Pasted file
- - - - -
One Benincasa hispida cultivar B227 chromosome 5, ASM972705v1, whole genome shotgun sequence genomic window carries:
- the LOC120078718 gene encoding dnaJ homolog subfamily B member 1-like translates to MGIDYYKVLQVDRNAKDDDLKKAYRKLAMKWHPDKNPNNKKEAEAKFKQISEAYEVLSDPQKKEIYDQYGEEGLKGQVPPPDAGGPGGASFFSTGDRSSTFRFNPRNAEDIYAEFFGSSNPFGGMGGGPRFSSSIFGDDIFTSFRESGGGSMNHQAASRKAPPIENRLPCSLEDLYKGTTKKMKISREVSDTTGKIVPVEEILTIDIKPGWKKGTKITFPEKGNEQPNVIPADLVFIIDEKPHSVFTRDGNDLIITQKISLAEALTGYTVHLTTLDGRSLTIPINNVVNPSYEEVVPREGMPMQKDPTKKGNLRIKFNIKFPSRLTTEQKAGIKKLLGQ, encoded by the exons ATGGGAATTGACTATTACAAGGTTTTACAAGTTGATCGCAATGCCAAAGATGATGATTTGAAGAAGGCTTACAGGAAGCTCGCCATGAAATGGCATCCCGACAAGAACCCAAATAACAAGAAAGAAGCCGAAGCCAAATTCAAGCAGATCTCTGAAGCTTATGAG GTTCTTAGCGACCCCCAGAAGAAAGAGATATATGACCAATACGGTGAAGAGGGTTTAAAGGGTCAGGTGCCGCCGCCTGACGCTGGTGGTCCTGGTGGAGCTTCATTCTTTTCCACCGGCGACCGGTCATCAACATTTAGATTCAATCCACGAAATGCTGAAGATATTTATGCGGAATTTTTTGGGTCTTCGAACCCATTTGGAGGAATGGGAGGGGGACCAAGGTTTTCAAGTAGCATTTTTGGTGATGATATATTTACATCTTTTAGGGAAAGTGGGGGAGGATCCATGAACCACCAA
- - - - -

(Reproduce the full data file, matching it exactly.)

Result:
One Benincasa hispida cultivar B227 chromosome 5, ASM972705v1, whole genome shotgun sequence genomic window carries:
- the LOC120078718 gene encoding dnaJ homolog subfamily B member 1-like translates to MGIDYYKVLQVDRNAKDDDLKKAYRKLAMKWHPDKNPNNKKEAEAKFKQISEAYEVLSDPQKKEIYDQYGEEGLKGQVPPPDAGGPGGASFFSTGDRSSTFRFNPRNAEDIYAEFFGSSNPFGGMGGGPRFSSSIFGDDIFTSFRESGGGSMNHQAASRKAPPIENRLPCSLEDLYKGTTKKMKISREVSDTTGKIVPVEEILTIDIKPGWKKGTKITFPEKGNEQPNVIPADLVFIIDEKPHSVFTRDGNDLIITQKISLAEALTGYTVHLTTLDGRSLTIPINNVVNPSYEEVVPREGMPMQKDPTKKGNLRIKFNIKFPSRLTTEQKAGIKKLLGQ, encoded by the exons ATGGGAATTGACTATTACAAGGTTTTACAAGTTGATCGCAATGCCAAAGATGATGATTTGAAGAAGGCTTACAGGAAGCTCGCCATGAAATGGCATCCCGACAAGAACCCAAATAACAAGAAAGAAGCCGAAGCCAAATTCAAGCAGATCTCTGAAGCTTATGAG GTTCTTAGCGACCCCCAGAAGAAAGAGATATATGACCAATACGGTGAAGAGGGTTTAAAGGGTCAGGTGCCGCCGCCTGACGCTGGTGGTCCTGGTGGAGCTTCATTCTTTTCCACCGGCGACCGGTCATCAACATTTAGATTCAATCCACGAAATGCTGAAGATATTTATGCGGAATTTTTTGGGTCTTCGAACCCATTTGGAGGAATGGGAGGGGGACCAAGGTTTTCAAGTAGCATTTTTGGTGATGATATATTTACATCTTTTAGGGAAAGTGGGGGAGGATCCATGAACCACCAA